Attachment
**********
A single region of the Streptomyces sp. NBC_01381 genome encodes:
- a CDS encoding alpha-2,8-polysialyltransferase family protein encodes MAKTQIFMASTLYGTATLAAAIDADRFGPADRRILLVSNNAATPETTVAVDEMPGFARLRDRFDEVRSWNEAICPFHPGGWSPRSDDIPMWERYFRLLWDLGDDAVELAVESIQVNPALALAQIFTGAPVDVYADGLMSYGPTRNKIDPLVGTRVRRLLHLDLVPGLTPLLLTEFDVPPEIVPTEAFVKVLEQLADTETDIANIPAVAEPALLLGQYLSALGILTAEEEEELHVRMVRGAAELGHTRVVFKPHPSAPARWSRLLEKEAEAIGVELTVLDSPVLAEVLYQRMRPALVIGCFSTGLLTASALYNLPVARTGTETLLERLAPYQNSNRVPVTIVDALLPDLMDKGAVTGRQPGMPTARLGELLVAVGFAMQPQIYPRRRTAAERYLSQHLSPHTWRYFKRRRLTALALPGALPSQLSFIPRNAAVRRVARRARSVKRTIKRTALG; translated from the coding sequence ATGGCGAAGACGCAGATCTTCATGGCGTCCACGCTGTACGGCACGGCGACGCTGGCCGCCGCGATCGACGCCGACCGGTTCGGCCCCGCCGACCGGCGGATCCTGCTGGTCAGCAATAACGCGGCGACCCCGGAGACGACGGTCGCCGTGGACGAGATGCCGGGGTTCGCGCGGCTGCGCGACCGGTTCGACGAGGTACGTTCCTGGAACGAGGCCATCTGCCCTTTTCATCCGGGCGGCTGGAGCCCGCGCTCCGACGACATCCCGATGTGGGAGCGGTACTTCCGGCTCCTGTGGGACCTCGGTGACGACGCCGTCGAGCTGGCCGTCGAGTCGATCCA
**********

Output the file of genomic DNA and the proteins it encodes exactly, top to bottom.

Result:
A single region of the Streptomyces sp. NBC_01381 genome encodes:
- a CDS encoding alpha-2,8-polysialyltransferase family protein encodes MAKTQIFMASTLYGTATLAAAIDADRFGPADRRILLVSNNAATPETTVAVDEMPGFARLRDRFDEVRSWNEAICPFHPGGWSPRSDDIPMWERYFRLLWDLGDDAVELAVESIQVNPALALAQIFTGAPVDVYADGLMSYGPTRNKIDPLVGTRVRRLLHLDLVPGLTPLLLTEFDVPPEIVPTEAFVKVLEQLADTETDIANIPAVAEPALLLGQYLSALGILTAEEEEELHVRMVRGAAELGHTRVVFKPHPSAPARWSRLLEKEAEAIGVELTVLDSPVLAEVLYQRMRPALVIGCFSTGLLTASALYNLPVARTGTETLLERLAPYQNSNRVPVTIVDALLPDLMDKGAVTGRQPGMPTARLGELLVAVGFAMQPQIYPRRRTAAERYLSQHLSPHTWRYFKRRRLTALALPGALPSQLSFIPRNAAVRRVARRARSVKRTIKRTALG; translated from the coding sequence ATGGCGAAGACGCAGATCTTCATGGCGTCCACGCTGTACGGCACGGCGACGCTGGCCGCCGCGATCGACGCCGACCGGTTCGGCCCCGCCGACCGGCGGATCCTGCTGGTCAGCAATAACGCGGCGACCCCGGAGACGACGGTCGCCGTGGACGAGATGCCGGGGTTCGCGCGGCTGCGCGACCGGTTCGACGAGGTACGTTCCTGGAACGAGGCCATCTGCCCTTTTCATCCGGGCGGCTGGAGCCCGCGCTCCGACGACATCCCGATGTGGGAGCGGTACTTCCGGCTCCTGTGGGACCTCGGTGACGACGCCGTCGAGCTGGCCGTCGAGTCGATCCA